Health Secretary Andy Burnham promises NHS targets massacre

The target culture that has driven NHS reforms over the past dozen years will be dismantled in a “deep clean” that removes alienating bureaucracy, the Health Secretary pronounced.

Giving his first speech since taking office, Andy Burnham said that while the challenges faced by the NHS were substantial, the opportunities to streamline reforms and focus on the prevention of ill health could bring savings.

He added that he would reward the best primary care trusts with even greater control over how they operated, and a “lighter touch performance management”.

Mr Burnham, who was speaking at the NHS Confederation’s annual conference, said he could not make pledges on future spending or budget cuts, but insisted that he would not cut back on agreed funding programmes.

His statement followed revelations in The Times of Government advisers withholding money from a £750 million programme set aside for the building and refurbishment of community hospitals.

A letter sent between health chiefs highlights a Department of Health strategy to divert health authorities away from the programme – which still has £500m to spend – because “the Treasury is unlikely to agree further releases of funding”.

Mr Burnham again sought to allay fears of substantial cuts after a report from the NHS Confederation warned of a multibillion-pound budget shortfall over the next decade. The report, published yesterday, prompted angry exchanges in the Commons as Gordon Brown accused the Tories of planning deep cuts in public services to allow for real-terms increases in health spending.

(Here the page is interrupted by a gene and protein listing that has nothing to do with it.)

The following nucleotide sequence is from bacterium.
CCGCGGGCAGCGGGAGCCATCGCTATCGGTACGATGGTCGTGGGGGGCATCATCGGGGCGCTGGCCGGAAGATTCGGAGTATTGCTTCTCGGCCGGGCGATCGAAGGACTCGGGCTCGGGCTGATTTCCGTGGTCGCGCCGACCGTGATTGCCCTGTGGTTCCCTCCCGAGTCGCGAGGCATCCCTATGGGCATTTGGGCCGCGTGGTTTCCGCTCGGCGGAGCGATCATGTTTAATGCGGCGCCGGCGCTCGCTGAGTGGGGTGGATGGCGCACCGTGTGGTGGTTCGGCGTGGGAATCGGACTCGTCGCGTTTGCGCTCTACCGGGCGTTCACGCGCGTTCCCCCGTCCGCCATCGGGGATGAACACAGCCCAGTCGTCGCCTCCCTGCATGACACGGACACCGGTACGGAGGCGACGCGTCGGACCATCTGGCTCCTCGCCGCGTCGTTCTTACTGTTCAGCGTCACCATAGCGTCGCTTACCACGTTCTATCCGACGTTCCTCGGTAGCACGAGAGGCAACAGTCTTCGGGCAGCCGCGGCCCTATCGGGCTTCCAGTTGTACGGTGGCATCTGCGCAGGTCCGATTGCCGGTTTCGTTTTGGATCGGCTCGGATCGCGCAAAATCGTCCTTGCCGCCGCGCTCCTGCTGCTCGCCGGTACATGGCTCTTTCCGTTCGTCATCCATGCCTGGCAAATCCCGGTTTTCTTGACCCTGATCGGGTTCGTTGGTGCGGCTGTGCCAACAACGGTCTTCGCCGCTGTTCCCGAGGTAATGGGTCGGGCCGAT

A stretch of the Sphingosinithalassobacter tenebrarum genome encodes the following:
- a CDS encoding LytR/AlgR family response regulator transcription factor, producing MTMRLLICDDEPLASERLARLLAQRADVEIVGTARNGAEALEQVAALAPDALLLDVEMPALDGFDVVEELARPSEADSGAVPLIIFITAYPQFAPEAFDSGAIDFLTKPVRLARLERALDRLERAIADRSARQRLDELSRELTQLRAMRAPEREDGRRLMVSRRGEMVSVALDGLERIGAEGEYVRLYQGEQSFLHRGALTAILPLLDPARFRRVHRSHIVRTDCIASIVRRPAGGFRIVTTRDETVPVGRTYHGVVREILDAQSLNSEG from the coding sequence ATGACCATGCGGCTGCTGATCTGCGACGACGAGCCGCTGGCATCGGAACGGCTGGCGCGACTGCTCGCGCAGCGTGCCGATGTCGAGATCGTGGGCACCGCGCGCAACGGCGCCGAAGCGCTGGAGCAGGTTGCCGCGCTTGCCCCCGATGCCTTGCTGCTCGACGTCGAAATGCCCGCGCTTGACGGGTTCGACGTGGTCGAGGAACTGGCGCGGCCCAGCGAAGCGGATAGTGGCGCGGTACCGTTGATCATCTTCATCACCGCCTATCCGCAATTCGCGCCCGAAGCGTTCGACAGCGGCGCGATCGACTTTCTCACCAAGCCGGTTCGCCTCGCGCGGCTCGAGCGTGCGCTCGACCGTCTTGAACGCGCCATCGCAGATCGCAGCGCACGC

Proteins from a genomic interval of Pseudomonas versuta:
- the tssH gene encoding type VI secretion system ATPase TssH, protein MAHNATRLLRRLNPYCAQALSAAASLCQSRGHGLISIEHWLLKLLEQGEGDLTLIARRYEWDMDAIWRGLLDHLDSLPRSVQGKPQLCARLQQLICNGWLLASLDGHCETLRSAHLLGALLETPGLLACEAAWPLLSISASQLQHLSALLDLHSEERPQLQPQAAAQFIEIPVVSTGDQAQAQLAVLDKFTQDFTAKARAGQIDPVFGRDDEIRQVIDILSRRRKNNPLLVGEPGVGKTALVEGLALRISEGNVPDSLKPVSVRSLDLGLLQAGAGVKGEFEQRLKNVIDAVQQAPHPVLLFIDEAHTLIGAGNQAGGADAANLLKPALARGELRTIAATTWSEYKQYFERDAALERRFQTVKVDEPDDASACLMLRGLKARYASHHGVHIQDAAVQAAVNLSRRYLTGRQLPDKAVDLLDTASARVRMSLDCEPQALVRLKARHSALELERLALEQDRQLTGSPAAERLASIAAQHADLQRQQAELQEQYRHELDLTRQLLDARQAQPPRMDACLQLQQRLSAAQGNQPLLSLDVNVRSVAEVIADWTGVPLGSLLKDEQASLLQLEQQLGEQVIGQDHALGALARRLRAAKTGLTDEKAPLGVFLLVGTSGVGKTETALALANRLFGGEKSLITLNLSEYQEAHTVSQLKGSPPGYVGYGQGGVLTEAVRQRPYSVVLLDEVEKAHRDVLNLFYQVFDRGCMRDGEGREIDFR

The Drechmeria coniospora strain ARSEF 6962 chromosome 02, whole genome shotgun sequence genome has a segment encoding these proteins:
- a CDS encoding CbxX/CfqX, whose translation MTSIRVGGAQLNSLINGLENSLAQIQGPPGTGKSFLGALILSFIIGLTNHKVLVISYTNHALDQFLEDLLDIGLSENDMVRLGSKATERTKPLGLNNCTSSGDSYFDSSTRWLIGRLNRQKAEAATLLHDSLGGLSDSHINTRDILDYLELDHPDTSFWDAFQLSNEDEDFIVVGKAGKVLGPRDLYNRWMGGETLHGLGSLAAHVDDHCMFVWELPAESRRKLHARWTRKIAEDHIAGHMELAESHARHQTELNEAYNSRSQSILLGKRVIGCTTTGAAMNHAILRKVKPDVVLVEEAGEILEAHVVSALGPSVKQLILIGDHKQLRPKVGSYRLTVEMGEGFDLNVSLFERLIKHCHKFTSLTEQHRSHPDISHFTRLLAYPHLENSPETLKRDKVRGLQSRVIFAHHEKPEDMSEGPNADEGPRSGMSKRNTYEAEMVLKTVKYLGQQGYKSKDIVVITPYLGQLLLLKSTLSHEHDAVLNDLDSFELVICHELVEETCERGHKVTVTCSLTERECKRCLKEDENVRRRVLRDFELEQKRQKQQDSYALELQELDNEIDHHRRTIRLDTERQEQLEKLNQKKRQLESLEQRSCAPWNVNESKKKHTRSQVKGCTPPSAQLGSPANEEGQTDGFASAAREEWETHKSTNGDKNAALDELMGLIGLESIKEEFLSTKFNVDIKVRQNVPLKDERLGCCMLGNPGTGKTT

Mr Burnham refused to say if a Labour Government would allow real-terms growth, saying that he “could not pre-empt Treasury decisions”. But he added that the NHS would improve from stripping away unhelpful targets and concentrating on preventive public health measures.

“I want to deep clean the target regime,” he said.

“Targets have their time and place but where they have served their purpose and they are subsidiary to wider objectives, they should now be removed. And believe me I will do that.”

Mr Burnham said that core targets – such as the 4-hour waiting time target in A&E; and the 18-week target from GP referral to treatment – would remain in place as “minimum standards”, but others which had served their purpose and now “alienated people” would be up for review. He said that targets surrounding inpatient waiting times – which include a 13-week target from decision to operate to hospital admission – might be expected to be removed.

“I think there’s scope really now to take away stuff that does not need to be there any more,” he said.

The Health Secretary said that “prevention” needed to be added to the bywords of “quality, innovation and productivity”, adding that smoking, drinking and obesity related admissions to hospital accounted for £10 billion of NHS costs per annum.

“We have, at times, possibly been too timid on public health. Health trusts should not feel they have to wait for permission to invest in prevention. If we believe in investing in people’s health we should go on and do it.

“The Department of Health is in a position of great health,” he added. “There are challenges ahead, as always, but let’s not talk ourselves into a crisis. This is a moment of opportunity not threat.”


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